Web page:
SALT LAKE CITY — Heat can wreak havoc on someone who has multiple sclerosis, exacerbating symptoms significantly.
It's not like a hot flash, nor is it a case where the internal thermostat is off and an individual feels miserably overheated. Even half a degree change in temperature can increase inflammation and make the disease's symptoms worse.
What to do about it was one of the questions asked by several callers to the Deseret News/Intermountain Healthcare Hotline Saturday.
Dr. Viktoria Kaplan, a neurologist at LDS Hospital and the Rocky Mountain MS Clinic, and Clare Wright, direct services manager for the National Multiple Sclerosis Society Utah, fielded dozens of questions during a very busy hotline. They also answered questions posed via the Deseret News Facebook page.
There are actually vests made specifically to deal with the problem, said Wright. An individual can pop a frozen cushion into the vest, which targets the chest area at about heart level to reduce temperature. That's good for a couple of hours. Someone who's at home can just take a cool shower or bath. But anyone who's going to be out all day needs to take an ice chest along to keep swapping out the cushions, she noted. The impact on symptoms can be severe.
Other callers wanted to know about how the diagnosis is made and the availability of assistance for people who don't have health insurance to cover the cost of tests and treatments.
There are programs available, including some run by the medication makers to provide needed medicines to patients who cannot afford them. The Multiple Sclerosis Society of America has a limited program to help with the cost of magnetic resonance imaging of the brain, but not the spine. There are application processes for all those programs. And Wright's agency can provide a list of Wasatch Front neurologists skilled in treating MS.
Many neurologists have specialties. Kaplan recommends finding a neurologist on your insurance plan and asking what he or she specializes in to find someone used to treating MS.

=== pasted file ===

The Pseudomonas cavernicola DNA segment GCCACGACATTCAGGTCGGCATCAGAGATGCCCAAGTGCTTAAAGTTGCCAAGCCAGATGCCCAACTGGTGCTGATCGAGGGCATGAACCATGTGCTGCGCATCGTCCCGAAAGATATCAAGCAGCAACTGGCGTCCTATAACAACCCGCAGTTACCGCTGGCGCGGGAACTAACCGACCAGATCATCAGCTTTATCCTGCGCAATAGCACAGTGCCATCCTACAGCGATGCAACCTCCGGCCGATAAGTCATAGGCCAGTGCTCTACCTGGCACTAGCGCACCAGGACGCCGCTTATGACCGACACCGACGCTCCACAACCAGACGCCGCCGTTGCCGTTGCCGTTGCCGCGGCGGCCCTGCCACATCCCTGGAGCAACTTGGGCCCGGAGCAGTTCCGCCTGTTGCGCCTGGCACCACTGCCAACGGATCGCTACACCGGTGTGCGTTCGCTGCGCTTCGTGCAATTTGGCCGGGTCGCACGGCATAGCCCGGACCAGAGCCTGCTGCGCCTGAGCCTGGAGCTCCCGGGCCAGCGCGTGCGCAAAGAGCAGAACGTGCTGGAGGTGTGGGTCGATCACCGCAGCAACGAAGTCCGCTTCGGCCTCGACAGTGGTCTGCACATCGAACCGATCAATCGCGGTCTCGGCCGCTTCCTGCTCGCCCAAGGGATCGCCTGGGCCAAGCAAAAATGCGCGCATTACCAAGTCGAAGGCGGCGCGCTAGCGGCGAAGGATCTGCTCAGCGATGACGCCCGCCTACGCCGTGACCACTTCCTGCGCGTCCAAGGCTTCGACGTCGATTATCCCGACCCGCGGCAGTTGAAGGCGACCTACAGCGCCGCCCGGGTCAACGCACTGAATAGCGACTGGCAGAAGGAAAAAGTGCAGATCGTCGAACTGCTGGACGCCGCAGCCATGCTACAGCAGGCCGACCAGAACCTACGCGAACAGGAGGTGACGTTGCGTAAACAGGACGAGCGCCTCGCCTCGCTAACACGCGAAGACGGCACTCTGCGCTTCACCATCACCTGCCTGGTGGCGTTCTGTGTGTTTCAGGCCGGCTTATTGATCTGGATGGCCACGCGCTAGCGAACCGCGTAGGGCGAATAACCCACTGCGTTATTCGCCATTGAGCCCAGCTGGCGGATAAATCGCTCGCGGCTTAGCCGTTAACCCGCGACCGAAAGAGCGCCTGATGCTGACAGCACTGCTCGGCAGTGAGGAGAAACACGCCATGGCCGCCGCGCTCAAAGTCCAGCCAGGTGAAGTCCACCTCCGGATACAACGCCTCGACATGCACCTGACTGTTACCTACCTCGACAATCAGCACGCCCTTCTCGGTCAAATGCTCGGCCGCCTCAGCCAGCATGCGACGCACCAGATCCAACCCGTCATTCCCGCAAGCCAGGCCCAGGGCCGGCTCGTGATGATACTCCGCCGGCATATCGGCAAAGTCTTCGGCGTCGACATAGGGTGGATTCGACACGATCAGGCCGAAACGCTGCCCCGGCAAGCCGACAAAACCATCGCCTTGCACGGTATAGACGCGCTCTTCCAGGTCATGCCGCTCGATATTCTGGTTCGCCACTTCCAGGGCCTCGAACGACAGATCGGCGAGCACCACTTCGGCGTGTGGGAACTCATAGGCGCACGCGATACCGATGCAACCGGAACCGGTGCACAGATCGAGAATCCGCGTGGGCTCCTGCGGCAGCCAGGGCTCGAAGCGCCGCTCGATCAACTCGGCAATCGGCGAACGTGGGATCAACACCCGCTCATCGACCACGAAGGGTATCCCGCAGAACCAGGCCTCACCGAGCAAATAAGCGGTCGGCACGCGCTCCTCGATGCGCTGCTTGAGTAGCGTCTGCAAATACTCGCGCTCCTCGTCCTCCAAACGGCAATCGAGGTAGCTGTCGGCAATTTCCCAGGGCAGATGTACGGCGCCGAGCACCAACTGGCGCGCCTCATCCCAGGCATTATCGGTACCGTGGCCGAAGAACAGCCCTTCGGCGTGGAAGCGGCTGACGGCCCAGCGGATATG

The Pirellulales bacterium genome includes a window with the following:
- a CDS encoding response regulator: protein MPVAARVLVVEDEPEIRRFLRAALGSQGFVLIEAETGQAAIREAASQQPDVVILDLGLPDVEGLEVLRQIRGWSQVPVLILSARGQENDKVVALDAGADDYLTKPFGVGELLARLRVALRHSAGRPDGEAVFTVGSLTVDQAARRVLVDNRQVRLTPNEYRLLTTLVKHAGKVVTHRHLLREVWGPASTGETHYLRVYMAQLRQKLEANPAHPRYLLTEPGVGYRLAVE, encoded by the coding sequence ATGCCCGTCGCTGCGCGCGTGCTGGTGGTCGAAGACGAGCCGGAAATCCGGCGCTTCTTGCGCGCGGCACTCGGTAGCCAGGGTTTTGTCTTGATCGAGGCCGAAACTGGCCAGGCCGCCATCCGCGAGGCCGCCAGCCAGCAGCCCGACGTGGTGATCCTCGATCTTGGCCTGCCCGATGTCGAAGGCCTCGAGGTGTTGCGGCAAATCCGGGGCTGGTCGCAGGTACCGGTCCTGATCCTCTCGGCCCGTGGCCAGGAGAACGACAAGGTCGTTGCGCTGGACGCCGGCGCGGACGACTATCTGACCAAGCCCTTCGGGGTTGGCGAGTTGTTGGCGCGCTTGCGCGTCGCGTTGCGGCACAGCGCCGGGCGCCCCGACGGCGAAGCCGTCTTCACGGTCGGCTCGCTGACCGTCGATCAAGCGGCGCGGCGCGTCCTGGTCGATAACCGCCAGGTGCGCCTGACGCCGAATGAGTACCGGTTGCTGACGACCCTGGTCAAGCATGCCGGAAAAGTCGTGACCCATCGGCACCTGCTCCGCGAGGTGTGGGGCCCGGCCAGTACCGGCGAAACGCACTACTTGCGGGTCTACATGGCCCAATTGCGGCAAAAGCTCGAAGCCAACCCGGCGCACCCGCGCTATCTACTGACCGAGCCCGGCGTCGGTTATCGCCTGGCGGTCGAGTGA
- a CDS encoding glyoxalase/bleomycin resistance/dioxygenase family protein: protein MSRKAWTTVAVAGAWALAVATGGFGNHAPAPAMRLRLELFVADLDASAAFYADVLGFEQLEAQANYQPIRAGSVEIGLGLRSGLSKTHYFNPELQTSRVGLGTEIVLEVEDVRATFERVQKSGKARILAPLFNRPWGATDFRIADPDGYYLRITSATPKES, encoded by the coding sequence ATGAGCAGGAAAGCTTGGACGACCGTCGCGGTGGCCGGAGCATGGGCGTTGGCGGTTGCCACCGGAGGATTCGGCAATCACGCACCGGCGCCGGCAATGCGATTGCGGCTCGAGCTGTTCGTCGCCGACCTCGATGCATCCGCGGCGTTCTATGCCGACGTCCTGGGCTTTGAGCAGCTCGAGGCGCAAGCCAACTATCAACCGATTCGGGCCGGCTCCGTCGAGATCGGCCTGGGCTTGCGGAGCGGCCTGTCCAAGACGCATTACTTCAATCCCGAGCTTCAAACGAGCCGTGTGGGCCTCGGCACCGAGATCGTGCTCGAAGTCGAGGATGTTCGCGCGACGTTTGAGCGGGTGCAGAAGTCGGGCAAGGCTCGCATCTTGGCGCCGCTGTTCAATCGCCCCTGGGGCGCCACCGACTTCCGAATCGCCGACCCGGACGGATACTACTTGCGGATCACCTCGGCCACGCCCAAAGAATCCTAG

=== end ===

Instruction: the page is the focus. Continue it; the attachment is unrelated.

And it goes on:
One caller wanted to know about a surgical procedure that's touted by some to treat "chronic cerebro-spinal venous insufficiency" in MS patients.
Neither Kaplan nor Wright recommend the procedure, called CCSVI (the acronym for the name). Serious complications have been reported, and neither national interventional radiology nor cardiology groups support it, Kaplan said. She noted that anyone who is interested in it should enter a study.
Kaplan told one patient who said her symptoms had gotten much worse that she should be checked for infection.
Another said she'd been diagnosed with MS but her symptoms abated and have not bothered her again. Is she cured, she wondered.
"We don't believe there's a cure for MS, but 1 in 10 will have a mild version," Kaplan said. "I wouldn't use the word 'cure,' but it is possible to not have any progression."
The Deseret News and Intermountain Healthcare team up the second Saturday of every month to tackle a different health topic.
What is MS?
Multiple sclerosis is a disease in which the immune system damages myelin, the sheath that protects the nerves. That damages communication between the brain and the rest of the body, resulting in various symptoms that may come and go or may get progressively worse. Some people suffer little ill effect, while others are severely debilitated.
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